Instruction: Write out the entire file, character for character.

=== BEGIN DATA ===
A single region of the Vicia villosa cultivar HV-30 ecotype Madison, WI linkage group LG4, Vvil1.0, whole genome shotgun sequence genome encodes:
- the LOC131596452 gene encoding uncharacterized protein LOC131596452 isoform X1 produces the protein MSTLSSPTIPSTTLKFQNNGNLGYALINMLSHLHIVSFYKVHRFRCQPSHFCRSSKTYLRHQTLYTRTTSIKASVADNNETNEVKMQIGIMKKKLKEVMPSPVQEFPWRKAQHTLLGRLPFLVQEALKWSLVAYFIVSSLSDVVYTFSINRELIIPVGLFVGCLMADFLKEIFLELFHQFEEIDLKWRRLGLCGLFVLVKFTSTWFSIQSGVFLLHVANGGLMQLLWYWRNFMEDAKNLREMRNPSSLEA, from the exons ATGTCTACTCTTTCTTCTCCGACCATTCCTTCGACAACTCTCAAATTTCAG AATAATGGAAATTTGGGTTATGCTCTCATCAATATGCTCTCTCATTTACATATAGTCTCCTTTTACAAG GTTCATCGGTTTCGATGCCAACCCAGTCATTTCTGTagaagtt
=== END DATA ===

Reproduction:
A single region of the Vicia villosa cultivar HV-30 ecotype Madison, WI linkage group LG4, Vvil1.0, whole genome shotgun sequence genome encodes:
- the LOC131596452 gene encoding uncharacterized protein LOC131596452 isoform X1 produces the protein MSTLSSPTIPSTTLKFQNNGNLGYALINMLSHLHIVSFYKVHRFRCQPSHFCRSSKTYLRHQTLYTRTTSIKASVADNNETNEVKMQIGIMKKKLKEVMPSPVQEFPWRKAQHTLLGRLPFLVQEALKWSLVAYFIVSSLSDVVYTFSINRELIIPVGLFVGCLMADFLKEIFLELFHQFEEIDLKWRRLGLCGLFVLVKFTSTWFSIQSGVFLLHVANGGLMQLLWYWRNFMEDAKNLREMRNPSSLEA, from the exons ATGTCTACTCTTTCTTCTCCGACCATTCCTTCGACAACTCTCAAATTTCAG AATAATGGAAATTTGGGTTATGCTCTCATCAATATGCTCTCTCATTTACATATAGTCTCCTTTTACAAG GTTCATCGGTTTCGATGCCAACCCAGTCATTTCTGTagaagtt